"I feel like it's a good opportunity for me," Harris said. "Would have liked it [without] losing one of our best players on the team, but guys just have to be prepared to step in.

"Up until this point, I've just been trying to contribute any way that I can, get better each day and just go from there," he added.

Kearse's helping hand

Sunday's game was special for Vikings rookie Jayron Kearse for multiple reasons. He returned to his home state to play in front of friends and family.

"My daughter [Ja'Riah] was watching her first NFL game live, so it was a great experience, and I'm happy I was able to contribute and do something to get the W," Kearse said.

Kearse was able to lay fingerprints on part of the win, playing 20 snaps. Kearse partially blocked a punt by Brad Nortman that netted 29 yards and gave the Vikings the ball at their own 41-yard line.

"Really, a great scheme by [Special Teams Coordinator Mike Priefer] put me in the right position and the other 10 guys doing their job eventually opened up a gap for me to sneak in and get a hand on the punt," Kearse said.

The 6-foot-4, 215-pounder was able to use the length of his arm to reach the punt.

"My arms are longer than usual, so I was further away but able to reach out and get a hand on it," Kearse said. "I definitely know that played a huge part in it."

Blocking kicks can create physical pain, but Kearse said it was worth it to help the Vikings get the win to start their fourth quarter's worth of games.

"We've got one down and three more to go, just coming in every day and preparing, trying to go out there and mimic what we did yesterday, come out on top in these next three and with some help from a few teams, hopefully get in the playoffs and handle business from there."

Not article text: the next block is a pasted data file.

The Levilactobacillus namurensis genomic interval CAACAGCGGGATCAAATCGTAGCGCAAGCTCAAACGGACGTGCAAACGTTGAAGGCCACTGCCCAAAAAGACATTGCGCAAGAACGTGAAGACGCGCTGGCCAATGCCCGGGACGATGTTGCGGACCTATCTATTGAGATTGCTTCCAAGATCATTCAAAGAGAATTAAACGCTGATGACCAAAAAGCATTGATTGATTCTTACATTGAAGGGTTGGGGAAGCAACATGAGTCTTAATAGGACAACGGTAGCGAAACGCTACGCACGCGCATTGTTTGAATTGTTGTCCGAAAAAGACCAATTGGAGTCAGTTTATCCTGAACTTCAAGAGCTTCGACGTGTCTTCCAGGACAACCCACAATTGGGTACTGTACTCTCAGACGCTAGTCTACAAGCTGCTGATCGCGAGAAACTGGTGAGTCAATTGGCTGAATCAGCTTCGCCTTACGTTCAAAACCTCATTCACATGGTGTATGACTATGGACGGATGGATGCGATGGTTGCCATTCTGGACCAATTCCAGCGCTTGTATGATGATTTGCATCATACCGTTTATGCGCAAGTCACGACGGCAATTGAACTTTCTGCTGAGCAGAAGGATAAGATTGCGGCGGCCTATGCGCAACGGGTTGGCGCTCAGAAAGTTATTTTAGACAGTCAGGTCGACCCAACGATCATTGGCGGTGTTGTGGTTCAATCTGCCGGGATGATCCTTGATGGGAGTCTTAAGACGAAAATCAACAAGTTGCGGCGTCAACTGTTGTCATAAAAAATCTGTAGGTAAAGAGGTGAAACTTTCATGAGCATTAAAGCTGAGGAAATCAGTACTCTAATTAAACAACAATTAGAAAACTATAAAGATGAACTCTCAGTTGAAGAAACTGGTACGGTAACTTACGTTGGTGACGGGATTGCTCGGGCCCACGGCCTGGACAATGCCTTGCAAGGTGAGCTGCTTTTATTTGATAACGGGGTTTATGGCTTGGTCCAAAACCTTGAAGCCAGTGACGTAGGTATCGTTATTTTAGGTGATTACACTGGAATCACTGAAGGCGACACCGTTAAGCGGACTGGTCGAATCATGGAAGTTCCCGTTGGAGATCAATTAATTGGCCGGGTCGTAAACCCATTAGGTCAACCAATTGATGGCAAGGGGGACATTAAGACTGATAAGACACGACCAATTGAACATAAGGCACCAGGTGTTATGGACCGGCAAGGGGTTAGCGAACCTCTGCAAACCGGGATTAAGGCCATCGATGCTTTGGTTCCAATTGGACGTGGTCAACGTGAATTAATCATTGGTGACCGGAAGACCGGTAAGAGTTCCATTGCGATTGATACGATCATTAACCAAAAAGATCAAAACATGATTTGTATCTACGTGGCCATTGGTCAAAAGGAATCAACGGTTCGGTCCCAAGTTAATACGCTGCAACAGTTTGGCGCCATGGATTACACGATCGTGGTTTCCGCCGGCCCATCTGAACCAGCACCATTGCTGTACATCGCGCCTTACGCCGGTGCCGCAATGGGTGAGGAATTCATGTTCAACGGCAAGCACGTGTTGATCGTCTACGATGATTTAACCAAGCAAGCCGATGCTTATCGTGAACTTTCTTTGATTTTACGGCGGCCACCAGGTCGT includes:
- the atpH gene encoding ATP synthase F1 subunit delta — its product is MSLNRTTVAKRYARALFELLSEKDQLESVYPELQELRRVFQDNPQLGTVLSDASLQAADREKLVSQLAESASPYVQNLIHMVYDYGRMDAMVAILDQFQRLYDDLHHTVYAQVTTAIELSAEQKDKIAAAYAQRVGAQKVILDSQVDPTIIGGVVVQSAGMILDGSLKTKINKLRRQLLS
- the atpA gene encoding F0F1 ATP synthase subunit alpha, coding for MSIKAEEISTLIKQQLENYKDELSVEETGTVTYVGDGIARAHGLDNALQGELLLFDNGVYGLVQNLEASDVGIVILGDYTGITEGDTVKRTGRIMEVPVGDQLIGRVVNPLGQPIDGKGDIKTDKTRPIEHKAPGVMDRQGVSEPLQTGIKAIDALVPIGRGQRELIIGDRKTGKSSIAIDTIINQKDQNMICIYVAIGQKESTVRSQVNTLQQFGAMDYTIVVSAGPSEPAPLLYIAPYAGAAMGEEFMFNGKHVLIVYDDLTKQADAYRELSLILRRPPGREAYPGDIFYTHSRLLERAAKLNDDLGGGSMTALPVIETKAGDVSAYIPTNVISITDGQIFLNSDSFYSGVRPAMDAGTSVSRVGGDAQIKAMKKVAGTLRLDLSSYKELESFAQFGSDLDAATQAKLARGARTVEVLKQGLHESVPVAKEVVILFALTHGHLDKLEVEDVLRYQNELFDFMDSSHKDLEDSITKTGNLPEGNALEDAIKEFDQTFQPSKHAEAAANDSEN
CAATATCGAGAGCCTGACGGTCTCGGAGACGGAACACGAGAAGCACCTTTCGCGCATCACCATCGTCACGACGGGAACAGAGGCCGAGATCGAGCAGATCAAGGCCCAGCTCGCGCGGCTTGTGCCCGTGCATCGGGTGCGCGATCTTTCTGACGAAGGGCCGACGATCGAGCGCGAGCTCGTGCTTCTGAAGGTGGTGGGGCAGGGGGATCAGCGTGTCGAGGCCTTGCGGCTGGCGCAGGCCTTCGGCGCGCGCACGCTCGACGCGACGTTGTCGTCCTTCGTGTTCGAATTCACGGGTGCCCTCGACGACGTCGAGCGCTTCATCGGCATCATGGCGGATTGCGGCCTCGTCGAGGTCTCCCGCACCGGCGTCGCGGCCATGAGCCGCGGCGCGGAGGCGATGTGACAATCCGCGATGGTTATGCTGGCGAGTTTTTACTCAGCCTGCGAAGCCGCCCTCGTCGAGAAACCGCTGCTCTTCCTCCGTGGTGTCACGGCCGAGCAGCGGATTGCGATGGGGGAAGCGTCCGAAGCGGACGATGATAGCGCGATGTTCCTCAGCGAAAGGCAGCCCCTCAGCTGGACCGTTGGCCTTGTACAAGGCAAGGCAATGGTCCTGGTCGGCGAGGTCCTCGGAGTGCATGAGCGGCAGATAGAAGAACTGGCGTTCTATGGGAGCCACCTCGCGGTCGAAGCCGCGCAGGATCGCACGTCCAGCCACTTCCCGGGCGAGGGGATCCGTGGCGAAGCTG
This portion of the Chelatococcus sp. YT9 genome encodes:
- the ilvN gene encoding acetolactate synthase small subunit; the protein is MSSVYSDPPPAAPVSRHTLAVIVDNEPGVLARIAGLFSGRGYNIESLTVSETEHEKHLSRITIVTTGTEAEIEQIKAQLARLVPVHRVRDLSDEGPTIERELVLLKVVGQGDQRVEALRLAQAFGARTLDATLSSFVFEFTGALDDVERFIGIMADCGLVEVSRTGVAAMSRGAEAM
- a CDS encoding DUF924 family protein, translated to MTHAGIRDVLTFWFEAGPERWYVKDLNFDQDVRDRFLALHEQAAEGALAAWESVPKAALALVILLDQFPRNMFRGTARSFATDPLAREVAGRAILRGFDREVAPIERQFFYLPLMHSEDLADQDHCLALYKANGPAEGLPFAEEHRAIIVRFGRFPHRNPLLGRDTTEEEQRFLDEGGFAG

The return trip was also a significant jump. After the game-time temperature was 71 degrees and sunny, the Vikings found several inches of snow and sub-freezing temps when they returned to Winter Park. It's the most snow that Kearse has ever seen.

"Coming back to this last night, cars were covered in snow, couldn't even open doors," Kearse said. "It was crazy, something I've got to get used to, but I'll be ready to handle it."

Scoring late is great

Zimmer said Monday that he's noticed a trend in his offense, and it's something he's proud of.

In a Week 9 home loss to Detroit, the Vikings scored a go-ahead touchdown with 27 seconds left.

Minnesota then scored with 25 seconds remaining against Dallas, but the ensuing two-point conversion was no good.

The Vikings then essentially sealed Sunday's win with another late touchdown, as tight end Kyle Rudolph caught a 3-yard touchdown with just over two minutes left.

"Now they're kind of seeing some of the benefits from that," Zimmer said of his offense. "So, I think that's good thing.

"I think, offensively yesterday, we played together as a unit," he added. "Guys were fighting together, not being independent contractors."

Vikings running back Jerick McKinnon said Minnesota knew they could be victorious by scoring and keeping possession of the ball. The Vikings held the ball for more than 10 minutes in the fourth quarter on Sunday.

"We came up big on some third downs and sustained some drives," McKinnon said. "I think that played a big part in that.

"It's all about executing because we know our defense is going to make stops, it's up to us to score points and create separation," he added.

Staying in place

The NFL announced that the Week 16 game between the Buccaneers and Saints has been flexed to 3:25 p.m. (CT), which also means that Minnesota's game at Green Bay will remain at noon (CT).